at Yamatane Museum of Art
in the Ebisu, Daikanyama area
Ends in 37 days
*Please note that due to Coronavirus, Yamatane Museum of Art is closed temporarily from April 4, 2020.
To Japanese artists seeking subject matter, sakura (cherry blossoms) have always been there to provide inspiration. Cherry trees have long grown wild in Japan. In the Heian period, aristocrats held cherry blossom parties and made outings in search of beautiful cherry trees in bloom. In the Edo period, a number of new varieties of cherry trees were bred, including the iconic Somei Yoshino. Hanami, cherry blossom viewing, became a widespread and much treasured custom.
The cherry tree has also long been a motif in Japanese prose, poetry and art, expressing the feelings aroused by the blossoms’ beauty and their fleeting life. Famous places, manners and customs, grand narratives: cherry trees play an almost-ubiquitous leading role in Japan. “Sakura, Sakura, Sakura 2020 – Flower Viewing at the Museum!” at Yamatane Museum of Art covers the symbol that is the cherry blossom and its importance throughout centuries of Japanese history. Around 50 artworks from the museum’s collection are on display.
The exhibition is split into three sections: ‘With the Cherry Blossoms’ introduces works that focus on the relationships between human beings and cherry blossoms. ‘Places Famous for Cherry Blossoms’ is self-explanatory, introducing works from notable cherry blossom locations in Tokyo, Kyoto, Nara, Wakayama and Tohoku amongst others. ‘Painting Cherry Trees’ presents works depicting the trees in many ways: landscapes with cherry blossoms in bloom, closeups of flowers and tree trunks and depictions of trees quietly blooming at night. We discover the cherry trees’ richly individual forms through the eyes of the artists.
The scenes are varied, depicting single trees, famous groves or just the blossoms themselves. Each painting reflects the artists’ feelings about the subject matter. Highlights include Shunso Hishida’s Women Viewing Cherry Blossoms, which depicts ladies gathered beneath the trees in full bloom. Meiji Hashimoto’s Cherry Tree in Morning Sun (pictured in upper-right thumbnail) addresses the Miharu Takizakura, a famous thousand-year-old cherry tree in Fukushima.
One of the many reasons that the blossoms are so popular is their changing appearance throughout the day – the subtle pink reflecting the morning sun, a bright white glow in the afternoon and the subdued calm palette of the evening. There are works capturing all these hues and more.
Speaking to the curator, Yukie Nagumo, and the director, Taeko Yamazaki, they highlighted two differences between the exhibition held two years ago and now. Firstly, the selection of more modern works from the museums collection and secondly, an increase in the number of works that focus on the interaction between people and the blossoms.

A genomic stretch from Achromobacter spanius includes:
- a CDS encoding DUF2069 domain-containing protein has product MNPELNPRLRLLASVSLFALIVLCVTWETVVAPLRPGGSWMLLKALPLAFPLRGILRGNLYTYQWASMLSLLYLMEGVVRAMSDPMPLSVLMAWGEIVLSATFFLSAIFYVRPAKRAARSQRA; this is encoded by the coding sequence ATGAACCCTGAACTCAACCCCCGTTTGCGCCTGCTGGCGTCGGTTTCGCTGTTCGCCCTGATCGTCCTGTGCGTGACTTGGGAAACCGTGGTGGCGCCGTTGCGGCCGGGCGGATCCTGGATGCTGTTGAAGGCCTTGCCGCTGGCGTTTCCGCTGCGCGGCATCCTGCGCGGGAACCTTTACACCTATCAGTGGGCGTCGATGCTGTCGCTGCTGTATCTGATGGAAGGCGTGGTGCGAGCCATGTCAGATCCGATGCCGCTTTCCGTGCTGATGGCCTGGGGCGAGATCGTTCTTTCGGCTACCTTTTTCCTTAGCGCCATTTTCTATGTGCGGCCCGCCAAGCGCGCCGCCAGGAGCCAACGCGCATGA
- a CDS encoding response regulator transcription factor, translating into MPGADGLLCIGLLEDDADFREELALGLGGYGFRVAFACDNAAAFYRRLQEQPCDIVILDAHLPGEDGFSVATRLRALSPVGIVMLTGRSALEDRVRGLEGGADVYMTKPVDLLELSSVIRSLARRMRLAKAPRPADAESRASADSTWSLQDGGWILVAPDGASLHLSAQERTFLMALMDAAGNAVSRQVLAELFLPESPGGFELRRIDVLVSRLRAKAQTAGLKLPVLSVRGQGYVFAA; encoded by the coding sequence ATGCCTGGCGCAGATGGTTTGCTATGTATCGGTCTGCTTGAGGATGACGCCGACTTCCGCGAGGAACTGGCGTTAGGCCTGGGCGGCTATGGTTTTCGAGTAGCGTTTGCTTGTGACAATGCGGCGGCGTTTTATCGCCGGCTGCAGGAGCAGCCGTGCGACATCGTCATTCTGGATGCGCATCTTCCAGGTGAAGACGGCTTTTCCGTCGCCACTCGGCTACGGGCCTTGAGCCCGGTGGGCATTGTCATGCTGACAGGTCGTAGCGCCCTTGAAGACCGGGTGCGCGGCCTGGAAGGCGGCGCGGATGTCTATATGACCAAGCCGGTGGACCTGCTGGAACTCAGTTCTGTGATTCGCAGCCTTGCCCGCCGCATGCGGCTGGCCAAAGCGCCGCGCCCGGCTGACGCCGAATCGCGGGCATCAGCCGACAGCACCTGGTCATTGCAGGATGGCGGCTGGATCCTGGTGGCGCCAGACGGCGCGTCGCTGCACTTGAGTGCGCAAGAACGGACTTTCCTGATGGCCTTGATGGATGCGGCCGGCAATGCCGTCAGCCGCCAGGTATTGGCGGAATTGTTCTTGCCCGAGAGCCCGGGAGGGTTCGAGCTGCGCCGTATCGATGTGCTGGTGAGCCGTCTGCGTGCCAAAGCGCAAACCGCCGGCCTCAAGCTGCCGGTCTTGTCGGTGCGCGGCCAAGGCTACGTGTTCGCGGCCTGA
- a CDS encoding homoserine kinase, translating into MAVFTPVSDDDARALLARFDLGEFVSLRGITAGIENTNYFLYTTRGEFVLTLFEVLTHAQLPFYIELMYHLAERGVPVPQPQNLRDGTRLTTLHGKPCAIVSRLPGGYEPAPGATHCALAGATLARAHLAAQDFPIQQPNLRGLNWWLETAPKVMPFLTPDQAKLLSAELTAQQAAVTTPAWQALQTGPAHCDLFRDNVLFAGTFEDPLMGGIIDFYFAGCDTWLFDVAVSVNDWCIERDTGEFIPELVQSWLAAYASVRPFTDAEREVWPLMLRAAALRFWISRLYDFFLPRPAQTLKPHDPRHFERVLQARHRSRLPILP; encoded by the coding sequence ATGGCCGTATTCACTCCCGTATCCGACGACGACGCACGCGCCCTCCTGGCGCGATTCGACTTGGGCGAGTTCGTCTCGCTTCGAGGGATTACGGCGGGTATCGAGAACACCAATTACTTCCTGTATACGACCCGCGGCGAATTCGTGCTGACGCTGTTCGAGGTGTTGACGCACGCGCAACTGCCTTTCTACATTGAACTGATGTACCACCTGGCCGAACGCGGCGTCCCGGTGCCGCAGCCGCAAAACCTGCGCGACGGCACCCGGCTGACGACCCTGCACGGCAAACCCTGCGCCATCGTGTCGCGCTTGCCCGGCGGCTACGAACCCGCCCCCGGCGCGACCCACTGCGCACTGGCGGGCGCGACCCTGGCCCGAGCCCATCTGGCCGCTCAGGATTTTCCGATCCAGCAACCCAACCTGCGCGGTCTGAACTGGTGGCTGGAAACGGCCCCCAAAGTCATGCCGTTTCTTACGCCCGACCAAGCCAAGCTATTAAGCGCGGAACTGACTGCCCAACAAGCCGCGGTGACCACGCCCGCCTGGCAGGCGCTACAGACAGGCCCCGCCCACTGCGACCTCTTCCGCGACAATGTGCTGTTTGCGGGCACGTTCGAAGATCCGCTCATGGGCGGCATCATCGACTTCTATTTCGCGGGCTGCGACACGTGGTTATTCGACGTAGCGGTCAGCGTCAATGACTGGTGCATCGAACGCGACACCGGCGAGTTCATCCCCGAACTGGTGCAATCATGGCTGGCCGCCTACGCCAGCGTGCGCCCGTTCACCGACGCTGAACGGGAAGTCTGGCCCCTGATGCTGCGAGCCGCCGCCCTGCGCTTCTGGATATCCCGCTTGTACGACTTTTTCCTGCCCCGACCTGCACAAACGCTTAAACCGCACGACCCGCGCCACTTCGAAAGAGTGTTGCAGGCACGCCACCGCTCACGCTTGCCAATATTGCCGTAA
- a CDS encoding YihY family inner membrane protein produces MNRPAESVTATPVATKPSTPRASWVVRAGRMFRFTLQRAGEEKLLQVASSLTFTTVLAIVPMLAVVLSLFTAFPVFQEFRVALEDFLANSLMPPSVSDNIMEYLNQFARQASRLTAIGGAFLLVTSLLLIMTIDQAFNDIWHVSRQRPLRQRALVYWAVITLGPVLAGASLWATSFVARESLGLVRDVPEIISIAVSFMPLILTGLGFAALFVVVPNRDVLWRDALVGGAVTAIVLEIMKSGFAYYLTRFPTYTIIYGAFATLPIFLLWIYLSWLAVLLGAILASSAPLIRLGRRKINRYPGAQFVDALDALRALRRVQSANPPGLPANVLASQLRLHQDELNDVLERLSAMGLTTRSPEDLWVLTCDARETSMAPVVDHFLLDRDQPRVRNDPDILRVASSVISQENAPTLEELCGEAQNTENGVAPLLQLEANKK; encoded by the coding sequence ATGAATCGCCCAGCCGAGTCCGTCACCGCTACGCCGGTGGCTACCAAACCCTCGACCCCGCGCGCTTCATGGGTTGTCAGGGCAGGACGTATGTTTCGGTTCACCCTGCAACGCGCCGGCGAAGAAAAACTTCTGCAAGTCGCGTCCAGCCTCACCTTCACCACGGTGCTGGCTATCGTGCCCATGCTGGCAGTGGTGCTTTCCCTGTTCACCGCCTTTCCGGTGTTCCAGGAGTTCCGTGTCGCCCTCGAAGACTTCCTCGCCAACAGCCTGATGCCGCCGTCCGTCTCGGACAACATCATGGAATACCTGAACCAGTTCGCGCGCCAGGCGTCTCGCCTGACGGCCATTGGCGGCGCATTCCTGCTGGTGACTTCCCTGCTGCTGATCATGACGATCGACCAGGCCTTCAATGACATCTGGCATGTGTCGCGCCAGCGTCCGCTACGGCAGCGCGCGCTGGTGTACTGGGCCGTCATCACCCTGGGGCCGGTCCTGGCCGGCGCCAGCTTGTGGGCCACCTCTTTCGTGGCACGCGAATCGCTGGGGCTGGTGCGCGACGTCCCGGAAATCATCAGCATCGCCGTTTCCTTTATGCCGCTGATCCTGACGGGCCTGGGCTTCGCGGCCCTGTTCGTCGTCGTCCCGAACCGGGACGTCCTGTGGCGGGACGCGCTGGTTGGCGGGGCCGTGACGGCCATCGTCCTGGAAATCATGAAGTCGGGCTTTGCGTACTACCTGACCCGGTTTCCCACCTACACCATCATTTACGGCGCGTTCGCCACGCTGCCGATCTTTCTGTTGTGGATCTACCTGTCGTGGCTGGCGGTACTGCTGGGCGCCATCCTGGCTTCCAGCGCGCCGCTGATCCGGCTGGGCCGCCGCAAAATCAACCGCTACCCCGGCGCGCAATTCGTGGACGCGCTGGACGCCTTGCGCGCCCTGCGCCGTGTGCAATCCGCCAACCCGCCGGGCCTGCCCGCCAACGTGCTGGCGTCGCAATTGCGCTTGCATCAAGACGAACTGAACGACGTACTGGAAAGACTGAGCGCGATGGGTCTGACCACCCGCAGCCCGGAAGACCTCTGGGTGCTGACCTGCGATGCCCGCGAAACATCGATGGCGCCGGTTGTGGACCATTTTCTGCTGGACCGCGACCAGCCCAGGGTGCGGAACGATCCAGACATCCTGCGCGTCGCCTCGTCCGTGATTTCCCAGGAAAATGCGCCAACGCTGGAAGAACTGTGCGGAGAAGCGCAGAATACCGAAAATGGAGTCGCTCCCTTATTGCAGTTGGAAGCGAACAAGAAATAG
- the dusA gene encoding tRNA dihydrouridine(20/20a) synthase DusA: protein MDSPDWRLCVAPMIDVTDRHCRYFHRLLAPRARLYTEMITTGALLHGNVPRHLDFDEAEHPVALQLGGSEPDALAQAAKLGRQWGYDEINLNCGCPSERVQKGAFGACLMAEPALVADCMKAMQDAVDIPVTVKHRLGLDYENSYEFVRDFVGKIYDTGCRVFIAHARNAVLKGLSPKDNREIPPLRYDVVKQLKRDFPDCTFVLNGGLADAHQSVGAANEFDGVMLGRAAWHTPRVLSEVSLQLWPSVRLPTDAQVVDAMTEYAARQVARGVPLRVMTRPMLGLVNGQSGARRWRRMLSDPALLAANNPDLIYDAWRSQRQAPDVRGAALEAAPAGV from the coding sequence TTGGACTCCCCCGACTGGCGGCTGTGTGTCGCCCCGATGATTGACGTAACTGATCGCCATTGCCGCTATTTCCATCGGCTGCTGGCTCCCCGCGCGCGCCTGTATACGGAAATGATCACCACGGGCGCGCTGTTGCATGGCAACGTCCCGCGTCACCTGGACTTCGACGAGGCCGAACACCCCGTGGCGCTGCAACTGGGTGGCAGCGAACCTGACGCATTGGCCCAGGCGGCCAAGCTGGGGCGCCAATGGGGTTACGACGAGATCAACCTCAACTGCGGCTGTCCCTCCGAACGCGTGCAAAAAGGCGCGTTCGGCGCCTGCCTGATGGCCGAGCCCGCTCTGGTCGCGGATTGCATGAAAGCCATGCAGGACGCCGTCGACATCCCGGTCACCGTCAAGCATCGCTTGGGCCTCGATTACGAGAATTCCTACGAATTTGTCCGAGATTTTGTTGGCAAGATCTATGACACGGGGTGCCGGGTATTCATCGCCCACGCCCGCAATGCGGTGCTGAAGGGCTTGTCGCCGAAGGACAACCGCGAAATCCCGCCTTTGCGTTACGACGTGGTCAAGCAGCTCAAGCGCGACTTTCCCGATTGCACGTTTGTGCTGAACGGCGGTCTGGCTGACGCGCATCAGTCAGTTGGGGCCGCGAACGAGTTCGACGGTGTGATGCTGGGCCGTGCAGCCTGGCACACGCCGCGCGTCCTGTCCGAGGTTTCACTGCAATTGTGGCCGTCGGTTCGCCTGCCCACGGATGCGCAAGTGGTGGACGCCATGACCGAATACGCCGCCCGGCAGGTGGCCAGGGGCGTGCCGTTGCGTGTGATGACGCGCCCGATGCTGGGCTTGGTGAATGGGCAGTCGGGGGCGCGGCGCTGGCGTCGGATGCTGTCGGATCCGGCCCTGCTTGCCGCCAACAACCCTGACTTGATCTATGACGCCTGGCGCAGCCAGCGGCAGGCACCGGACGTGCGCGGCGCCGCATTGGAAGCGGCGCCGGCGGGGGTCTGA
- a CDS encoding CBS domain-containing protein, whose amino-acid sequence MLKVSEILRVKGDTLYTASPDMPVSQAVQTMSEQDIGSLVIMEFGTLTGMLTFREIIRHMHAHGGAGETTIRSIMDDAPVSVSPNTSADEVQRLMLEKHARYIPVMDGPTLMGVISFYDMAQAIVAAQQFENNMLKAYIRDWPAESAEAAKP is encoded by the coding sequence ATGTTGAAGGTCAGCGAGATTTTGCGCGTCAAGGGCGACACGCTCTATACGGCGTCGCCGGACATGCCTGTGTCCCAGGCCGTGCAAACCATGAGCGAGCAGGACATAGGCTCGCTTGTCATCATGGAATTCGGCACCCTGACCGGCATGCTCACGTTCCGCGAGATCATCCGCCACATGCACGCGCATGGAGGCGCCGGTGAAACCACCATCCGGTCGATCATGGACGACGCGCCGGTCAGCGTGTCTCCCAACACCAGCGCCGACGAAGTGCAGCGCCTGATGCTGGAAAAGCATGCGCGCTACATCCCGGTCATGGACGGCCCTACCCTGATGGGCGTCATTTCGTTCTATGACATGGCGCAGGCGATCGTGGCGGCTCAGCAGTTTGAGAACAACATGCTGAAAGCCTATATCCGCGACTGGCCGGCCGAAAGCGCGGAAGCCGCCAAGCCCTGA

A good example of the modern works is Spring in Yoshino (1977) by Togyo Okumura (1889-1990). Mt Yoshino in Nara is covered with about 30,000 cherry trees of two hundred varieties. Okumura visited Yoshino three times, including trips there in autumn and to see the fresh green leaves of spring. On his first visit he was completely overwhelmed by the weight of history (“I could not see the whole” he said) and he cried as he created this piece.
Oharame, Women Peddlers (1915) by Bakusen Tsuchida (1887-1936) is a wonderful example of people interacting with the blossoms. Bakusen visited Yoshino and Ohara repeatedly to produce this painting. His extensive use of gold and malachite green pigment, his depiction of doha (rises in the ground) and his use of moriage (a relief-like effect with gofun, a white pigment made from pulverised seashells) applied to the the surface for the cherry blossoms, indicates the stylistic influence of Momoyama-period (16th century) painting. However, in his depiction of the Oharame (women peddlers from Ohara) we can sense his awareness of the works of Renoir and Cezanne. He was proud of his work: “I am convinced this is really good”, he said. Rightly so.
Cafe Tsubaki on the first floor offers wagashi (traditional Japanese sweets) inspired by some of the artworks. Made by the Kikuya confectionary, a shop in Aoyama dating back to 1935, this is a unique way to ‘taste’ the art, indulging in the full sensory experience of Japanese culture.
Cherry blossoms aren’t just aesthetically beautiful. They represent finitude, the ephemerality of life and the interconnectedness of Everything. We need the spirit of hanami now more than ever. It can help put our existence, and crisis, into perspective. The exhibition ends on 10 May, well after the famous Somei Yoshino blossoms have finished blooming in Tokyo, allowing those who miss outdoor hanami to conduct their own indoor flower viewing, travelling across time and geography.
Sei Shonagon, in her Heian-era classic Makura no Soshi (The Pillow Book), lists cherry blossoms under “Things that lose by being painted”, mentioning how difficult it is to paint them well. For over a thousand years, artists have struggled to communicate the cherry blossoms’ beauty in paintings. This exhibition showcases the culmination of that struggle, and some of its triumphs.
*All photographs by Jennifer Pastore